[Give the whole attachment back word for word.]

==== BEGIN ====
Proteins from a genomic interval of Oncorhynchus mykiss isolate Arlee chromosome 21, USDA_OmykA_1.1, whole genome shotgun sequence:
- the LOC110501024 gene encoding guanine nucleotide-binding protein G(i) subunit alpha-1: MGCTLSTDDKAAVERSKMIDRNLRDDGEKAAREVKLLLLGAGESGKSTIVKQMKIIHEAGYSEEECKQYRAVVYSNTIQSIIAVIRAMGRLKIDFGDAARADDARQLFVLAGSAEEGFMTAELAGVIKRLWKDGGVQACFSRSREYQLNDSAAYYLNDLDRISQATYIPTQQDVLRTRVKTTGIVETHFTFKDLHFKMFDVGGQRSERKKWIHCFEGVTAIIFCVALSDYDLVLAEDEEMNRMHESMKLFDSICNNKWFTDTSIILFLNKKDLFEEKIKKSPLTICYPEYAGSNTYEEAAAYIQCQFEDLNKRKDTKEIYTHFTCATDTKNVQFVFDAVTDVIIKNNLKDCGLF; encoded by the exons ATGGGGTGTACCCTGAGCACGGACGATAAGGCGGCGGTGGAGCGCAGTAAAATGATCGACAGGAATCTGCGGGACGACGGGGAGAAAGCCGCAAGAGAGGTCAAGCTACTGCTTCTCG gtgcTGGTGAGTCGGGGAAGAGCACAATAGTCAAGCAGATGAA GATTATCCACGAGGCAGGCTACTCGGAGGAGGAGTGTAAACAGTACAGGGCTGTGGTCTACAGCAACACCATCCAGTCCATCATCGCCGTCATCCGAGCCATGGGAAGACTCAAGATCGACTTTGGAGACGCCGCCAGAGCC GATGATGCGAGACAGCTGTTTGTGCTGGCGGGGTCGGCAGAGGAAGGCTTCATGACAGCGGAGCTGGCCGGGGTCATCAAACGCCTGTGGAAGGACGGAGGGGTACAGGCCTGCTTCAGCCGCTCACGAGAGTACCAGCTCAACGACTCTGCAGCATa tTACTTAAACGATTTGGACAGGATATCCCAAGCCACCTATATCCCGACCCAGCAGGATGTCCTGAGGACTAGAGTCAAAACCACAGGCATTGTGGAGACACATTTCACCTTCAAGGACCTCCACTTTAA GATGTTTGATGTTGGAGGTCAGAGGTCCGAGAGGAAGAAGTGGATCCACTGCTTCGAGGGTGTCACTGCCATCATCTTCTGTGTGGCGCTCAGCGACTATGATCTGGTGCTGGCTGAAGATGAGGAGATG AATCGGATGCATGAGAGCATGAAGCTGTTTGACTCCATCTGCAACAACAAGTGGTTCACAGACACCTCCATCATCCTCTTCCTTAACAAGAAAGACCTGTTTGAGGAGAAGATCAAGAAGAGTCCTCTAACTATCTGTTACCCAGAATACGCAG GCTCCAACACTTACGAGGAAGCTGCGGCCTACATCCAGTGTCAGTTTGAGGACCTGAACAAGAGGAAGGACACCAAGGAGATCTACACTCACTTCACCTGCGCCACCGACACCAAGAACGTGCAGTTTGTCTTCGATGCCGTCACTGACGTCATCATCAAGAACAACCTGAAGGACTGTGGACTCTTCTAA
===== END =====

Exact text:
Proteins from a genomic interval of Oncorhynchus mykiss isolate Arlee chromosome 21, USDA_OmykA_1.1, whole genome shotgun sequence:
- the LOC110501024 gene encoding guanine nucleotide-binding protein G(i) subunit alpha-1: MGCTLSTDDKAAVERSKMIDRNLRDDGEKAAREVKLLLLGAGESGKSTIVKQMKIIHEAGYSEEECKQYRAVVYSNTIQSIIAVIRAMGRLKIDFGDAARADDARQLFVLAGSAEEGFMTAELAGVIKRLWKDGGVQACFSRSREYQLNDSAAYYLNDLDRISQATYIPTQQDVLRTRVKTTGIVETHFTFKDLHFKMFDVGGQRSERKKWIHCFEGVTAIIFCVALSDYDLVLAEDEEMNRMHESMKLFDSICNNKWFTDTSIILFLNKKDLFEEKIKKSPLTICYPEYAGSNTYEEAAAYIQCQFEDLNKRKDTKEIYTHFTCATDTKNVQFVFDAVTDVIIKNNLKDCGLF; encoded by the exons ATGGGGTGTACCCTGAGCACGGACGATAAGGCGGCGGTGGAGCGCAGTAAAATGATCGACAGGAATCTGCGGGACGACGGGGAGAAAGCCGCAAGAGAGGTCAAGCTACTGCTTCTCG gtgcTGGTGAGTCGGGGAAGAGCACAATAGTCAAGCAGATGAA GATTATCCACGAGGCAGGCTACTCGGAGGAGGAGTGTAAACAGTACAGGGCTGTGGTCTACAGCAACACCATCCAGTCCATCATCGCCGTCATCCGAGCCATGGGAAGACTCAAGATCGACTTTGGAGACGCCGCCAGAGCC GATGATGCGAGACAGCTGTTTGTGCTGGCGGGGTCGGCAGAGGAAGGCTTCATGACAGCGGAGCTGGCCGGGGTCATCAAACGCCTGTGGAAGGACGGAGGGGTACAGGCCTGCTTCAGCCGCTCACGAGAGTACCAGCTCAACGACTCTGCAGCATa tTACTTAAACGATTTGGACAGGATATCCCAAGCCACCTATATCCCGACCCAGCAGGATGTCCTGAGGACTAGAGTCAAAACCACAGGCATTGTGGAGACACATTTCACCTTCAAGGACCTCCACTTTAA GATGTTTGATGTTGGAGGTCAGAGGTCCGAGAGGAAGAAGTGGATCCACTGCTTCGAGGGTGTCACTGCCATCATCTTCTGTGTGGCGCTCAGCGACTATGATCTGGTGCTGGCTGAAGATGAGGAGATG AATCGGATGCATGAGAGCATGAAGCTGTTTGACTCCATCTGCAACAACAAGTGGTTCACAGACACCTCCATCATCCTCTTCCTTAACAAGAAAGACCTGTTTGAGGAGAAGATCAAGAAGAGTCCTCTAACTATCTGTTACCCAGAATACGCAG GCTCCAACACTTACGAGGAAGCTGCGGCCTACATCCAGTGTCAGTTTGAGGACCTGAACAAGAGGAAGGACACCAAGGAGATCTACACTCACTTCACCTGCGCCACCGACACCAAGAACGTGCAGTTTGTCTTCGATGCCGTCACTGACGTCATCATCAAGAACAACCTGAAGGACTGTGGACTCTTCTAA